Cowslip

View 10 Common Allergy Triggers

What other names is Cowslip known by?

Artetyke, Arthritica, Buckels, Butter Rose, Coqueluchon, Coucou, Crewel, Drelip, English Cowslip, Fairy Caps, Herb Perter, Herbe de Saint Paul, Key Flower, Key of Heaven, Mayflower, Our Lady's Keys, Paigle, Paigle Peggle, Palsywort, Password, Peagle, Peagles, Petty Mulleins, Plumrocks, Primerolle, Primevère, Primevère de Printemps, Primevère Officinale, Primevère Vraie, Primrose, Primula, Primula elatior, Primula officinalis, Primula veris, Printanière.

What is Cowslip?

Cowslip is a plant. The flower and root are used to make medicine.

Cowslip flower is used for swollen nose and throat, cough, bronchitis, trouble sleeping (insomnia), headache, hysteria, nerve pain (neuralgia), and tremors. It is also used to increase urine production, to reduce muscle spasms, as a "heart tonic" for sensations of dizziness and "weak heart," and to treat heart failure, whooping cough, asthma, gout, and nervous system complaints.

In combination with gentian root, European elder flower, verbena, and sorrel, cowslip is used for maintaining healthy sinuses and treating swollen and painful sinuses (sinusitis).

Possibly Effective for...

  • Inflamed nasal passages or sinusitis. Some research suggests that taking a specific combination of cowslip, gentian root, European elder flower, verbena, and sorrel (SinuComp by Sinupret) improves symptoms of sinusitis.

Insufficient Evidence to Rate Effectiveness for...

More evidence is needed to rate the effectiveness of cowslip for these uses.

Natural Medicines Comprehensive Database rates effectiveness based on scientific evidence according to the following scale: Effective, Likely Effective, Possibly Effective, Possibly Ineffective, Likely Ineffective, and Insufficient Evidence to Rate (detailed description of each of the ratings).

Quick GuideBad Bugs: Identify Bug Bites From Mosquitos, Spiders and More

Bad Bugs: Identify Bug Bites From Mosquitos, Spiders and More

How does Cowslip work?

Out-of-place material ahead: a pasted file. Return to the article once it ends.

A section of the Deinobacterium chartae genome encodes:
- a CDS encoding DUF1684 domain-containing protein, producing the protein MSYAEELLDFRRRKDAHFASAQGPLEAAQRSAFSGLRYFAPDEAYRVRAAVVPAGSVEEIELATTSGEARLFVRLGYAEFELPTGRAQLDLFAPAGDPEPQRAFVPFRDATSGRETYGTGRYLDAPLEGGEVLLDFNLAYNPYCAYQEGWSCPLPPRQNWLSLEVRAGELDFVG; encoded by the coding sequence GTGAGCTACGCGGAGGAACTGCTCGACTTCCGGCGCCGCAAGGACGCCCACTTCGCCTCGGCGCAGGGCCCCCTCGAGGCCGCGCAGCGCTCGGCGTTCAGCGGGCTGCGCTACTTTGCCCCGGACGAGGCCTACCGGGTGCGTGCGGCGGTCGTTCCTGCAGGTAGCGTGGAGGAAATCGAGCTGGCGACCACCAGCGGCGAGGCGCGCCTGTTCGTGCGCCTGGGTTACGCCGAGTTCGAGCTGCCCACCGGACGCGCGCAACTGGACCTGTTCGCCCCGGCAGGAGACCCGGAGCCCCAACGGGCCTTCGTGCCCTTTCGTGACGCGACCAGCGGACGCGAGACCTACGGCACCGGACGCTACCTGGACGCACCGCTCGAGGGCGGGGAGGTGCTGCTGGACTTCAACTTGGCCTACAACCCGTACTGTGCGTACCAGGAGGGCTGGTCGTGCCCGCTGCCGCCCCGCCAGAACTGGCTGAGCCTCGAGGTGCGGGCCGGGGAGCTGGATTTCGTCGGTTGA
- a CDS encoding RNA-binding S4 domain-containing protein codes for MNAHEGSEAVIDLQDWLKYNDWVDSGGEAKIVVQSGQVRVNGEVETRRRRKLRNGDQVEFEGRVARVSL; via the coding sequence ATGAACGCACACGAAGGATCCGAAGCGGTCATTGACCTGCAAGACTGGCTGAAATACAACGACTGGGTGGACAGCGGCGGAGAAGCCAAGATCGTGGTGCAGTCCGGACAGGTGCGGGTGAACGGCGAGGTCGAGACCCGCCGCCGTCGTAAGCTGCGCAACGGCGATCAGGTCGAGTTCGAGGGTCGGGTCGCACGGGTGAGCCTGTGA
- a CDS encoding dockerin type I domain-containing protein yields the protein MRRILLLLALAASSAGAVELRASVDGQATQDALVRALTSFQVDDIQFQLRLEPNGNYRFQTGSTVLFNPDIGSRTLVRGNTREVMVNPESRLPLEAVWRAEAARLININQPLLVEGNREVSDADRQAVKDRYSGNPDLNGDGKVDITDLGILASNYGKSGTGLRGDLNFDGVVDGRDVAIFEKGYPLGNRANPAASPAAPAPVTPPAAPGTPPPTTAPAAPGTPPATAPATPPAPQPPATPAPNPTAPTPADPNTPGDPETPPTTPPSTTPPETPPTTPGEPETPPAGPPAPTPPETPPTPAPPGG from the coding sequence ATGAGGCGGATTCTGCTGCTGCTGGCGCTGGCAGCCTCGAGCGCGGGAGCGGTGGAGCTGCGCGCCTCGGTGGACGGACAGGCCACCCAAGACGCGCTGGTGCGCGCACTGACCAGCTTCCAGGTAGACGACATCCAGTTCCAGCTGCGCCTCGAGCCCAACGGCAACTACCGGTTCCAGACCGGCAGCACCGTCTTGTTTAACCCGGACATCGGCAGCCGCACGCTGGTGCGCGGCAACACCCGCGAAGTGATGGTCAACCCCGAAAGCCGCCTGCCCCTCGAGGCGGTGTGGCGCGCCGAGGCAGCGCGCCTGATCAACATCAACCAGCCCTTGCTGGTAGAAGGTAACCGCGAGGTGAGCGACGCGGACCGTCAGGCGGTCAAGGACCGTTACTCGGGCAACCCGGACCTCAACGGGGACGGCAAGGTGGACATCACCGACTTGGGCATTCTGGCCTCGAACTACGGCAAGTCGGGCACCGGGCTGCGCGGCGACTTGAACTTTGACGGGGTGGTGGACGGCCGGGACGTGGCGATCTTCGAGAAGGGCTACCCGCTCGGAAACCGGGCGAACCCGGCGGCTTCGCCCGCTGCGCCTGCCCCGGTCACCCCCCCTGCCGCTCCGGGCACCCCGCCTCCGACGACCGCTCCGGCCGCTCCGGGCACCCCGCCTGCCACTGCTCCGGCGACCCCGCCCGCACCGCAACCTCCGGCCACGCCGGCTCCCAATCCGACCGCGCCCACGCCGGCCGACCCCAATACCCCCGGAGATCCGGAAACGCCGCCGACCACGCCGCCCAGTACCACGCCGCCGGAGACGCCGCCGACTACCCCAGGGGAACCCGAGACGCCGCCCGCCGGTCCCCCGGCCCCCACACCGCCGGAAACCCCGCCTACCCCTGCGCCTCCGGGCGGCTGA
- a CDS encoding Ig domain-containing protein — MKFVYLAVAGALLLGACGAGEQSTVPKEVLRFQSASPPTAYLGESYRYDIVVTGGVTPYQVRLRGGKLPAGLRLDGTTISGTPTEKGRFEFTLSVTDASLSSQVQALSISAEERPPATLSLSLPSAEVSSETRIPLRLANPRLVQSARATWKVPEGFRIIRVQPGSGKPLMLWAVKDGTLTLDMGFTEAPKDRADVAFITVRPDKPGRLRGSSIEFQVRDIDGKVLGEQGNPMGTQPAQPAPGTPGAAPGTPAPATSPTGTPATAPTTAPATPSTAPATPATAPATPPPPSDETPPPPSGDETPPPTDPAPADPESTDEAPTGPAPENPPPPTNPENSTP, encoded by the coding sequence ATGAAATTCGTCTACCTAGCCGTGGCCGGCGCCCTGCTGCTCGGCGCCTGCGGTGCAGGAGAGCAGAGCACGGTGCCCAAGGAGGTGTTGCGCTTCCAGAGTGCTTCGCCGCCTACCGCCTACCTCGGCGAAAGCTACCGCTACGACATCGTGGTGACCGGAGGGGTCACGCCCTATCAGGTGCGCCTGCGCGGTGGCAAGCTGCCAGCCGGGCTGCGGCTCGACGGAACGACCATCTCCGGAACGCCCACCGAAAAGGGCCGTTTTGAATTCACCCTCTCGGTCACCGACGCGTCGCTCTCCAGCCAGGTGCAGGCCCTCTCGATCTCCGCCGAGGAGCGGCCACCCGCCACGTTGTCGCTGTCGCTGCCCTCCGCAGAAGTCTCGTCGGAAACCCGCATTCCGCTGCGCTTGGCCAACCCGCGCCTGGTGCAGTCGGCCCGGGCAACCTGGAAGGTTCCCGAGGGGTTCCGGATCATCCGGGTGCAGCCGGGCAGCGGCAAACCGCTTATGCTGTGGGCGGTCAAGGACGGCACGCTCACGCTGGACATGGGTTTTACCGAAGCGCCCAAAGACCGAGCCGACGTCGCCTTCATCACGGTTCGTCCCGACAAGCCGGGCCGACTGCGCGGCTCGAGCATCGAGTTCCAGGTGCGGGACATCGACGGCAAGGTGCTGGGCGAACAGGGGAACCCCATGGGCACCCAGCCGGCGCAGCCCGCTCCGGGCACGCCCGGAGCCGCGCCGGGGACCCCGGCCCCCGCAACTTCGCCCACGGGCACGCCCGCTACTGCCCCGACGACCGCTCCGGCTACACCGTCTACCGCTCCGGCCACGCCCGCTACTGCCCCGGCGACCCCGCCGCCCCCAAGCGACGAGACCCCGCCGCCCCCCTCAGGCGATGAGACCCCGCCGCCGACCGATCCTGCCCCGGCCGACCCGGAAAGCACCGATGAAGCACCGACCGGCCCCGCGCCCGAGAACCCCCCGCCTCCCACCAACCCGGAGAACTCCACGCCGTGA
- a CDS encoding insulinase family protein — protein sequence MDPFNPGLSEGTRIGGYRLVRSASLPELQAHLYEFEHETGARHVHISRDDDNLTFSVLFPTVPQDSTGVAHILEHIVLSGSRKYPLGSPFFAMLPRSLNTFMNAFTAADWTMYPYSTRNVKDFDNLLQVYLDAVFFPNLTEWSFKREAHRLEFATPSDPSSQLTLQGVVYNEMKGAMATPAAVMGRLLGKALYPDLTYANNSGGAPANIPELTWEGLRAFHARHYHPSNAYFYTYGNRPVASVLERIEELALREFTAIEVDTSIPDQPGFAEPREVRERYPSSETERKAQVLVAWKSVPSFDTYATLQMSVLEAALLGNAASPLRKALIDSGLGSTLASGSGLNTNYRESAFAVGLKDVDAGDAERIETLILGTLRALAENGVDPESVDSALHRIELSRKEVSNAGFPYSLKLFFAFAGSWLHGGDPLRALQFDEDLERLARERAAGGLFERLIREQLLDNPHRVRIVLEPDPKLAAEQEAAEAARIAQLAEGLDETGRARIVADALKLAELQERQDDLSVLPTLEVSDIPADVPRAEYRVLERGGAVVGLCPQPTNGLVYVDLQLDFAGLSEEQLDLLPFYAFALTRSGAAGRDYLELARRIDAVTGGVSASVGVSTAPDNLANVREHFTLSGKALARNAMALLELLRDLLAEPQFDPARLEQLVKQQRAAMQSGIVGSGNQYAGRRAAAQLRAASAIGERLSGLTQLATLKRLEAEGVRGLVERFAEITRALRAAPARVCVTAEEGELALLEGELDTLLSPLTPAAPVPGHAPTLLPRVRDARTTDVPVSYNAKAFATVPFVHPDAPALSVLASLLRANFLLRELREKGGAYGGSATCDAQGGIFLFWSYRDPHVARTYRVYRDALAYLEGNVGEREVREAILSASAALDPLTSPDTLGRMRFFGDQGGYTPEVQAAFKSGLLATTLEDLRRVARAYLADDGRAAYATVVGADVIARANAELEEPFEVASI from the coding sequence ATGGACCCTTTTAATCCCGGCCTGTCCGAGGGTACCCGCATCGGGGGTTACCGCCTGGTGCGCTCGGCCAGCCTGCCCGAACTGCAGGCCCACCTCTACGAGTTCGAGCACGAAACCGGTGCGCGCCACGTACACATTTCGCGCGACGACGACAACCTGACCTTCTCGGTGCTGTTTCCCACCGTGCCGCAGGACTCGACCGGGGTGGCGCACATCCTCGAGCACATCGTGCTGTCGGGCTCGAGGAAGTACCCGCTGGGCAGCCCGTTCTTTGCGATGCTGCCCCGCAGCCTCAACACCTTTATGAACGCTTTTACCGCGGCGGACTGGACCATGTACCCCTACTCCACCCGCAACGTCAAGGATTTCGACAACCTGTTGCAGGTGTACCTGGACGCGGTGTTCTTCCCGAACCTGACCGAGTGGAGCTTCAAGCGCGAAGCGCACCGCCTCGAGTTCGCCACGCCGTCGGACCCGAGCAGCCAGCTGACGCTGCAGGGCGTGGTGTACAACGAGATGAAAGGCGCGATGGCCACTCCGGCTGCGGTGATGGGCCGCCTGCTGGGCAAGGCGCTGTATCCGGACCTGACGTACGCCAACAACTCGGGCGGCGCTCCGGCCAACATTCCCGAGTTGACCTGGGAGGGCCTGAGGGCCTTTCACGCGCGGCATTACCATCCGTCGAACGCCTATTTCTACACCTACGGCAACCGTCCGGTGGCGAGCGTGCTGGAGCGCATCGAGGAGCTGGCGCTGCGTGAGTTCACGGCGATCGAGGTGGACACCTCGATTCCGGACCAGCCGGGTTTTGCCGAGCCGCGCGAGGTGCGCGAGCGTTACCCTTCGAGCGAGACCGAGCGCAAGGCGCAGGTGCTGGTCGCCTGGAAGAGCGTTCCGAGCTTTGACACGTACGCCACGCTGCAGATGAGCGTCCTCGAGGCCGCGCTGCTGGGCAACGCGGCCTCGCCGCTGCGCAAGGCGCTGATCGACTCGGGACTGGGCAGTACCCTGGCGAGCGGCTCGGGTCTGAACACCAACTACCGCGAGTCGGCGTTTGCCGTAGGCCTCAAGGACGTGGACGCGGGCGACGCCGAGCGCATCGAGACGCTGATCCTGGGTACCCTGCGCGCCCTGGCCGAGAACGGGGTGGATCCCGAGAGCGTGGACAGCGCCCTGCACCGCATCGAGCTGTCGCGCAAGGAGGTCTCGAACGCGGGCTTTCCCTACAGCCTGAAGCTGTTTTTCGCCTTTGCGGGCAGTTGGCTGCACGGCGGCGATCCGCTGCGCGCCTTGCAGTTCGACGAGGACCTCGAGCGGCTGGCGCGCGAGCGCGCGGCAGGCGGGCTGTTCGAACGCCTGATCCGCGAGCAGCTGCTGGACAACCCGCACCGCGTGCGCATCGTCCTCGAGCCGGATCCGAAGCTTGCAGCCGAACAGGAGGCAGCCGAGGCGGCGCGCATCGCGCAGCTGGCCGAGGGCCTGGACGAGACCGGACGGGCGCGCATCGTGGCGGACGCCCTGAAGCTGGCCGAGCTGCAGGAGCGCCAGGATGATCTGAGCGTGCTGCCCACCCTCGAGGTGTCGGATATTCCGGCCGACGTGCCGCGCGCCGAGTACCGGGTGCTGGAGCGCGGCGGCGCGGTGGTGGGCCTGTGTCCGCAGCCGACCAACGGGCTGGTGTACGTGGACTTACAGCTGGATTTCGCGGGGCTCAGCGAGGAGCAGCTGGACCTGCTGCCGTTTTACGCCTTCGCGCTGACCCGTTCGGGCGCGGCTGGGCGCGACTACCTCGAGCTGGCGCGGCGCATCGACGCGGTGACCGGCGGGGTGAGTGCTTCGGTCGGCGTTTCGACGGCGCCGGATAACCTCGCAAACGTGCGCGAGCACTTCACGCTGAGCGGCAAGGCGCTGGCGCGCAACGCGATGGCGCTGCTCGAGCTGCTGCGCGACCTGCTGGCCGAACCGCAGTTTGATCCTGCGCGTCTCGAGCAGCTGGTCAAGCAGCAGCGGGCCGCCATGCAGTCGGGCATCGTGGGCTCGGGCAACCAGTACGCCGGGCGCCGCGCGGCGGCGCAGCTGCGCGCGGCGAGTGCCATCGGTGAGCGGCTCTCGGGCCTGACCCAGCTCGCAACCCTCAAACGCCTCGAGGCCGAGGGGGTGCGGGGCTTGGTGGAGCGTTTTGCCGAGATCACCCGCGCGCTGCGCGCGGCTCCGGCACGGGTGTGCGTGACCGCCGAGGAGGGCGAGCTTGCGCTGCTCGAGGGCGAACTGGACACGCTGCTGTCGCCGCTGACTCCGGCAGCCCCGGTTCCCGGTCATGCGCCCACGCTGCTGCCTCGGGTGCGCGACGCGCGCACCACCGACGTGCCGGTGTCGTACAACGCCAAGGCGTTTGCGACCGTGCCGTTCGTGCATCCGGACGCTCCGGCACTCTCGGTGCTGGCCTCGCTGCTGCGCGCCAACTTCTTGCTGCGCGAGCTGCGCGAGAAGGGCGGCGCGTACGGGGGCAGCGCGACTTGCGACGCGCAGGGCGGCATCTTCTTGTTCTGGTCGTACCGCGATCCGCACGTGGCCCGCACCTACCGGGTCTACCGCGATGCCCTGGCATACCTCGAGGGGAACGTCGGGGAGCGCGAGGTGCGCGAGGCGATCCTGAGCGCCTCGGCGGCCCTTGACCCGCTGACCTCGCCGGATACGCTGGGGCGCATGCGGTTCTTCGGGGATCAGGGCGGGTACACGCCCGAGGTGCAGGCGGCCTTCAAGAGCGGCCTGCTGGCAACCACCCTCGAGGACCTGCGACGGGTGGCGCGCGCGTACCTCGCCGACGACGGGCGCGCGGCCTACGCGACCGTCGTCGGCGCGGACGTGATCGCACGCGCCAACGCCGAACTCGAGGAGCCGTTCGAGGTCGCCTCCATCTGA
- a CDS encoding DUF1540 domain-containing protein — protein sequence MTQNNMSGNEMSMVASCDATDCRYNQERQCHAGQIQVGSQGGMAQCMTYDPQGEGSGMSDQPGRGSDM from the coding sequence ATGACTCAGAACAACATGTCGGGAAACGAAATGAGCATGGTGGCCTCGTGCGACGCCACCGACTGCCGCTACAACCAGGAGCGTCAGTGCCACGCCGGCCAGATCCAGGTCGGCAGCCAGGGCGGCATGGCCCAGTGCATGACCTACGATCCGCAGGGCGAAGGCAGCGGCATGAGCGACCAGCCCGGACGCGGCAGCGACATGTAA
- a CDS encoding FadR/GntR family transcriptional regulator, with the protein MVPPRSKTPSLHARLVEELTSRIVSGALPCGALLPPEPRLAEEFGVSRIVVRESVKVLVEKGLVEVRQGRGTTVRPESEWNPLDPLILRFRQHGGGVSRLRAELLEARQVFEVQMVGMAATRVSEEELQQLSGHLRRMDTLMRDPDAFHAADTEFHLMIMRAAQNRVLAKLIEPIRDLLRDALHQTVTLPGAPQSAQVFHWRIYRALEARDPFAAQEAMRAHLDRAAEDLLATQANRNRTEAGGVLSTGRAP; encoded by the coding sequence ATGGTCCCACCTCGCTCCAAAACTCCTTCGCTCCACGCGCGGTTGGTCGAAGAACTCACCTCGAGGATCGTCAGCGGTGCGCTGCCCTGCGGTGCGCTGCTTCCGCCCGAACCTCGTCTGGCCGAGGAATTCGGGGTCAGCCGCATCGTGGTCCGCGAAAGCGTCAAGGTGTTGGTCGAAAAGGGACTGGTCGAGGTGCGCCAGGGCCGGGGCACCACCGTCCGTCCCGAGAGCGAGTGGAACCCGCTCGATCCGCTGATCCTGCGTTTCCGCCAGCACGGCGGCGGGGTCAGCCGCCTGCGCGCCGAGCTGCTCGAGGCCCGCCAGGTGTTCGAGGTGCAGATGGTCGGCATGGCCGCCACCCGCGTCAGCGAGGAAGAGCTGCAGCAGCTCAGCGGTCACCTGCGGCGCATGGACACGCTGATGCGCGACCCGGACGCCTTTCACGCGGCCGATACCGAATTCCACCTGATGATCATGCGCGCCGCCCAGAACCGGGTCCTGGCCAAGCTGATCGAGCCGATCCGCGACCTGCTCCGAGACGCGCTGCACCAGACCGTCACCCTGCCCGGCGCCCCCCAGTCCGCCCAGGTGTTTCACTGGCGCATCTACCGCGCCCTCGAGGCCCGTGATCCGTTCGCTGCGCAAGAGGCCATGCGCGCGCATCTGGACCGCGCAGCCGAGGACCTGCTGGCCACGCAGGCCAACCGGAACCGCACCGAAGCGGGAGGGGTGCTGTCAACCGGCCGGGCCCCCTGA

Cowslip contains chemicals that might thin and loosen mucus.

Are there safety concerns?

Cowslip is POSSIBLY SAFE for most people when taken by mouth in small amounts as part of a combination product containing gentian root, European elder flower, verbena, and sorrel (SinuComp, Sinupret). There isn't enough information to know if cowslip is safe when used in medicinal amounts other than as part of the combination product. The combination product can cause digestive system upset and occasionally allergic skin rash.

Special Precautions & Warnings:

Pregnancy and breast-feeding: There is not enough reliable information about the safety of taking cowslip if you are pregnant or breast-feeding. Stay on the safe side and avoid use.

High blood pressure, low blood pressure: There is some concern that cowslip might interfere with blood pressure control.

Dosing considerations for Cowslip.

The following doses have been studied in scientific research:

BY MOUTH:
  • For sudden or ongoing swollen sinuses (sinusitis): a specific combination product (SinuComp, Sinupret) containing 36 mg of cowslip flower plus 12 mg of gentian root and 36 mg each of European elder flower, verbena, and sorrel three times daily.
FDA Logo

Report Problems to the Food and Drug Administration

You are encouraged to report negative side effects of prescription drugs to the FDA. Visit the FDA MedWatch website or call 1-800-FDA-1088.

Reviewed on 3/29/2011 12:35:40 PM

Health Solutions From Our Sponsors